Since late March there has been a rash of vandalism directed against flowers. Tulips, in particular, have been cut, uprooted or trampled in public places. The news trail seems to originate during the most recent cherry blossom season, when eight young trees were found destroyed in West Tokyo’s Koganei district, and shortly thereafter in Fukuoka branches on 10 trees were cut off. On April 1, in the same city, somebody in a car ran over 2,000 tulips.
The story reached its apex with that infamous surveillance camera video of a salaryman whacking tulips as he walked down the main street of Maebashi, in Gunma Prefecture, on the night of April 18. The video received attention because it put a face to the destruction. No TV show or newspaper masked the man’s features; in fact, the visual evidence was accompanied by the phone number of the Maebashi police so that anyone who recognized the perpetrator could inform on him.
The media is using the video to help apprehend a man who did a bad thing, but to what extent does the video also provoke others into doing the bad thing themselves? Seeing the man dressed in a nice suit, walking down the street and laying into the tulips with his umbrella, I wondered what his day had been like. He may have been a habitual tulip-whacker, or he may have simply given in to a violent impulse this one time, projecting his supervisor’s face onto innocent flowers perhaps. At any rate, tulip massacres continued in Maebashi after the video was posted, and 53 were destroyed at an elementary school in Fukushima last Monday, the same day a group of junior-high-school students confessed to flower vandalism in Niigata.
By definition, copycat crimes are caused by the spread of information, so the media are deemed accessories. Consequently, when copycat crimes occur, newspapers and TV stations have to weigh their right to report against their responsibilities as public institutions.
Tulips are nice, but they’re not people. A close look at the news for the past month or so turns up more troubling copycat crimes. Needles have been found in convenience-store baked goods in various places, and following the gyoza scare earlier this year more food products have been contaminated with poisonous agricultural chemicals, though no deaths or serious injuries have been reported as a result. These incidents received relatively low-key coverage, but is that due to their presumed lack of newsworthiness or to self-restraint on the part of the reporting media? Shouldn’t these crimes receive more coverage to warn people about possibly tainted food products?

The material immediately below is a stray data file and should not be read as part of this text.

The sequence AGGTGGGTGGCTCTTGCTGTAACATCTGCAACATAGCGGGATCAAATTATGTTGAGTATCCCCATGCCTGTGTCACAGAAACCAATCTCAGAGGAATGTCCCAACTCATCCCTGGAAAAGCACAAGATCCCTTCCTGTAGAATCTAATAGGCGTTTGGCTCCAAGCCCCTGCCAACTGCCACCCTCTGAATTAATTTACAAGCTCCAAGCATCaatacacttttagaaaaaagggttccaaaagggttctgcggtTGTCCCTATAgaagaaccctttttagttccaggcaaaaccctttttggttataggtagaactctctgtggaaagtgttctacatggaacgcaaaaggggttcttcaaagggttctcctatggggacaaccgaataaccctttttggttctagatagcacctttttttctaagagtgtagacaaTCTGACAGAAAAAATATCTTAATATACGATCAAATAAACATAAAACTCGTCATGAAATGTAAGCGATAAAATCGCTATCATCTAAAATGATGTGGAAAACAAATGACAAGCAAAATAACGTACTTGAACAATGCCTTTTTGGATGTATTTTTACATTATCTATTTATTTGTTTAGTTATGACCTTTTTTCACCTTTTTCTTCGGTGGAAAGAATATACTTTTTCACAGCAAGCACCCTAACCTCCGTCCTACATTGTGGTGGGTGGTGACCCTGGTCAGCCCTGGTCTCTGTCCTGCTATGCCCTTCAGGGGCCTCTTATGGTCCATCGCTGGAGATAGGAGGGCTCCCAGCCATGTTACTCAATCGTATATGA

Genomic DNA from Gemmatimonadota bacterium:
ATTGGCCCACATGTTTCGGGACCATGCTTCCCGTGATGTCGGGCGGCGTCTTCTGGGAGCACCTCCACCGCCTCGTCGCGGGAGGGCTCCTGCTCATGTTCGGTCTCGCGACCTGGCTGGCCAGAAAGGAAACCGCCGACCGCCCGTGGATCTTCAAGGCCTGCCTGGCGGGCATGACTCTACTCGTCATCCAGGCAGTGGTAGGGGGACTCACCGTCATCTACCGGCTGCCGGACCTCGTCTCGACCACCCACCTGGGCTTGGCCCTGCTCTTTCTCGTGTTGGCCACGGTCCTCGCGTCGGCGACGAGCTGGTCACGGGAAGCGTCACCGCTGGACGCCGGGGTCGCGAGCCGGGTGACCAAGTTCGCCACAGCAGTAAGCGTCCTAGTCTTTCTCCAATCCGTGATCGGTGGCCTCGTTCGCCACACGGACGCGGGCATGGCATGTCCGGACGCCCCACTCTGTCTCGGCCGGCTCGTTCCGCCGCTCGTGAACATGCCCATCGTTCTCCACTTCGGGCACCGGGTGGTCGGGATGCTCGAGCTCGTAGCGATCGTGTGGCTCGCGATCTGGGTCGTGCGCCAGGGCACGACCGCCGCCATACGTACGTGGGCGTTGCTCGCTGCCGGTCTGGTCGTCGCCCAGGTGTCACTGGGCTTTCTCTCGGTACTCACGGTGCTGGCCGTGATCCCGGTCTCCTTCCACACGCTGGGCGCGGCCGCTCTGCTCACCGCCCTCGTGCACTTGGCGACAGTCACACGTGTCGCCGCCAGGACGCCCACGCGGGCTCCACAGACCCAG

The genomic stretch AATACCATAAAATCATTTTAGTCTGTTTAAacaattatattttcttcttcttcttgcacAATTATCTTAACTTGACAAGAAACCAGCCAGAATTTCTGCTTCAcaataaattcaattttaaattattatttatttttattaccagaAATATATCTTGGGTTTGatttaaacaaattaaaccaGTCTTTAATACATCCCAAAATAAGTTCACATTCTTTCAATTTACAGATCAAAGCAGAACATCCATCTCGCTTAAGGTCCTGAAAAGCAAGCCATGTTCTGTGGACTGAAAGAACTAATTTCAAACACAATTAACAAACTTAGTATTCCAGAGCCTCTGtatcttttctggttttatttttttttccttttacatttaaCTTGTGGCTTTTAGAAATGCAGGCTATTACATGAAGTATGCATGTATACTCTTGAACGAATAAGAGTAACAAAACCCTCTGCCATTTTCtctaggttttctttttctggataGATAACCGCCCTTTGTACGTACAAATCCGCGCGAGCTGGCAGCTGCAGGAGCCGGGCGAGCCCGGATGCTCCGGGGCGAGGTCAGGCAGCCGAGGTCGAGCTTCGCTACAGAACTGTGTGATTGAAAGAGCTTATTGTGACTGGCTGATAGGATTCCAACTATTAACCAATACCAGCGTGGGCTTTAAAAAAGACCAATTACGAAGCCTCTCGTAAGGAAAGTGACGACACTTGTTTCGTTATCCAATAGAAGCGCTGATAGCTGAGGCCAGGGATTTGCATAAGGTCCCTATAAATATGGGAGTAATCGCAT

This sort of question takes on real weight with regard to the most problematic serial phenomenon of recent months: The use of hydrogen sulfide by suicides. More than a year ago, a Web site posted a method for producing the deadly gas by mixing common household products. In March 2007, a 24-year-old male student in Takamatsu, Kagawa Prefecture, killed himself using the method and the media covered both the incident and the Web site. Hydrogen-sulfide suicides have since escalated — NHK reported that there were about 80 in April alone. The appeal of the method is that it is supposedly painless and leaves a beautiful corpse, though various experts have been quoted as saying that isn’t true; that, in fact, people who inhale the deadly gas suffer and that it turns their skin green.
The suicide-prevention organization Lifelink has asked the media not to report on the trend for fear it would spur more suicides, and many news organizations obliged. Then, earlier this spring, a young man used the method to end his life in his bathroom and, despite a sign on the door warning that there was deadly gas present, his father entered and was immediately overcome. He died, too. Last month, when a 14-year-old girl in Kochi killed herself with the gas in her own bathroom, the apartment building where she resided had to be evacuated until the gas was cleared.
This aspect of the hydrogen-sulfide method changes the rules of coverage. More recent reports seem to be telling potential suicides that using the gas to end their own lives is irresponsible because it may also harm others. It’s a sort of rebuke, and Lifelink has complained that such coverage trivializes the reasons for suicide by reducing the story to a methodology.
There are some 30,000 suicides a year in Japan. That averages out to about 80 a day, which means the vast majority aren’t reported in the news. Though Lifelink says that people who are only considering suicide might tip over the edge when they hear about hydrogen sulfide, it’s impossible to determine if the people who resorted to the method would have still killed themselves if they hadn’t had access to the poison-gas recipe. Last week, the National Police Agency asked Internet providers to delete information about ways to prepare hydrogen sulfide.
In an editorial, the Mainichi Shimbun mentioned that copycat suicides used to be set off by iconic triggers — a waterfall in Nikko a hundred years ago, an idol singer who threw herself from a building in the 1980s — but that now they’re associated with methods thanks to the “magic power of the Internet”: Before hydrogen sulfide, the most fashionable method was carbon monoxide-producing charcoal burners.
There is no sure way to prevent copycat phenomena in a free society, though it might help if the media didn’t sensationalize certain sorts of behavior. The most disturbing development in this regard is the series of indiscriminate homicides — at least three this year — carried out by men who said they killed because they wanted to receive the death penalty.
Advocates of capital punishment claim it is a deterrent to murder, and, while many disagree, nobody ever imagined it would be used as a pretext for killing. Some people who want out of this life prefer to go in a big way.